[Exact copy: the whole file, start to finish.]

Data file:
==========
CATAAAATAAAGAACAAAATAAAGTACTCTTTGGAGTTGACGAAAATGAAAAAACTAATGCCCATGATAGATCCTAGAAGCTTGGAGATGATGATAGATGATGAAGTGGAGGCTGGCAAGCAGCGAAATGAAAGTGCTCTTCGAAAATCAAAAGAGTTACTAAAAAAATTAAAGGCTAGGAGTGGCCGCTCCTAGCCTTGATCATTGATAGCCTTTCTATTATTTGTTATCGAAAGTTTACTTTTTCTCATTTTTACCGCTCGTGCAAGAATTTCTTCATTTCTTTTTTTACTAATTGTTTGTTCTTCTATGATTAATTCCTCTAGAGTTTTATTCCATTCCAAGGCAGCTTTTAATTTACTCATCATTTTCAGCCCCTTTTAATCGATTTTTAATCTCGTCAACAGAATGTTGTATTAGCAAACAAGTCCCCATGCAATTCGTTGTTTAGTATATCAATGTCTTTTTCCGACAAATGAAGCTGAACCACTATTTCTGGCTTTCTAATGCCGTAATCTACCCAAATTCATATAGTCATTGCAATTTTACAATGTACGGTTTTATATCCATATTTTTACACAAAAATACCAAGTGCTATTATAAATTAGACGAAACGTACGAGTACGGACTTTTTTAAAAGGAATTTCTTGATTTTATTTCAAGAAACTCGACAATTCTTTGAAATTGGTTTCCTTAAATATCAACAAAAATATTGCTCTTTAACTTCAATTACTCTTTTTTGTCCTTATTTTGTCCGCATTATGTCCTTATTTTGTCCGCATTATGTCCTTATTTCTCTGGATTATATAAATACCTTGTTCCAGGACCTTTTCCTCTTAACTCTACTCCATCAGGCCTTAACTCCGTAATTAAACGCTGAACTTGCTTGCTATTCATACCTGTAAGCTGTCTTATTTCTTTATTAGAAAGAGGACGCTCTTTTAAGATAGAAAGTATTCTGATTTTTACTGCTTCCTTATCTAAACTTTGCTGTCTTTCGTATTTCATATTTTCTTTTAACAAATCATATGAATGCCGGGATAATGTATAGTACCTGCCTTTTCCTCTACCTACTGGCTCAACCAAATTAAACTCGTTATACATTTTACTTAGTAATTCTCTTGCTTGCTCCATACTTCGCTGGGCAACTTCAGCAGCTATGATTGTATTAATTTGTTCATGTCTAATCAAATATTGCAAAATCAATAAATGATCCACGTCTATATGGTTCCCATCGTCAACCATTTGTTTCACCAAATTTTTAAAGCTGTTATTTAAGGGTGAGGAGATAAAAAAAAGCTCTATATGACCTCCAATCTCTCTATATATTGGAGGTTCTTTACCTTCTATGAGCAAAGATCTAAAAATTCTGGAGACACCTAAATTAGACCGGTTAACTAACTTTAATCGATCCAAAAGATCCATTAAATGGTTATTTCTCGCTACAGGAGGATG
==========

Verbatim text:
CATAAAATAAAGAACAAAATAAAGTACTCTTTGGAGTTGACGAAAATGAAAAAACTAATGCCCATGATAGATCCTAGAAGCTTGGAGATGATGATAGATGATGAAGTGGAGGCTGGCAAGCAGCGAAATGAAAGTGCTCTTCGAAAATCAAAAGAGTTACTAAAAAAATTAAAGGCTAGGAGTGGCCGCTCCTAGCCTTGATCATTGATAGCCTTTCTATTATTTGTTATCGAAAGTTTACTTTTTCTCATTTTTACCGCTCGTGCAAGAATTTCTTCATTTCTTTTTTTACTAATTGTTTGTTCTTCTATGATTAATTCCTCTAGAGTTTTATTCCATTCCAAGGCAGCTTTTAATTTACTCATCATTTTCAGCCCCTTTTAATCGATTTTTAATCTCGTCAACAGAATGTTGTATTAGCAAACAAGTCCCCATGCAATTCGTTGTTTAGTATATCAATGTCTTTTTCCGACAAATGAAGCTGAACCACTATTTCTGGCTTTCTAATGCCGTAATCTACCCAAATTCATATAGTCATTGCAATTTTACAATGTACGGTTTTATATCCATATTTTTACACAAAAATACCAAGTGCTATTATAAATTAGACGAAACGTACGAGTACGGACTTTTTTAAAAGGAATTTCTTGATTTTATTTCAAGAAACTCGACAATTCTTTGAAATTGGTTTCCTTAAATATCAACAAAAATATTGCTCTTTAACTTCAATTACTCTTTTTTGTCCTTATTTTGTCCGCATTATGTCCTTATTTTGTCCGCATTATGTCCTTATTTCTCTGGATTATATAAATACCTTGTTCCAGGACCTTTTCCTCTTAACTCTACTCCATCAGGCCTTAACTCCGTAATTAAACGCTGAACTTGCTTGCTATTCATACCTGTAAGCTGTCTTATTTCTTTATTAGAAAGAGGACGCTCTTTTAAGATAGAAAGTATTCTGATTTTTACTGCTTCCTTATCTAAACTTTGCTGTCTTTCGTATTTCATATTTTCTTTTAACAAATCATATGAATGCCGGGATAATGTATAGTACCTGCCTTTTCCTCTACCTACTGGCTCAACCAAATTAAACTCGTTATACATTTTACTTAGTAATTCTCTTGCTTGCTCCATACTTCGCTGGGCAACTTCAGCAGCTATGATTGTATTAATTTGTTCATGTCTAATCAAATATTGCAAAATCAATAAATGATCCACGTCTATATGGTTCCCATCGTCAACCATTTGTTTCACCAAATTTTTAAAGCTGTTATTTAAGGGTGAGGAGATAAAAAAAAGCTCTATATGACCTCCAATCTCTCTATATATTGGAGGTTCTTTACCTTCTATGAGCAAAGATCTAAAAATTCTGGAGACACCTAAATTAGACCGGTTAACTAACTTTAATCGATCCAAAAGATCCATTAAATGGTTATTTCTCGCTACAGGAGGATG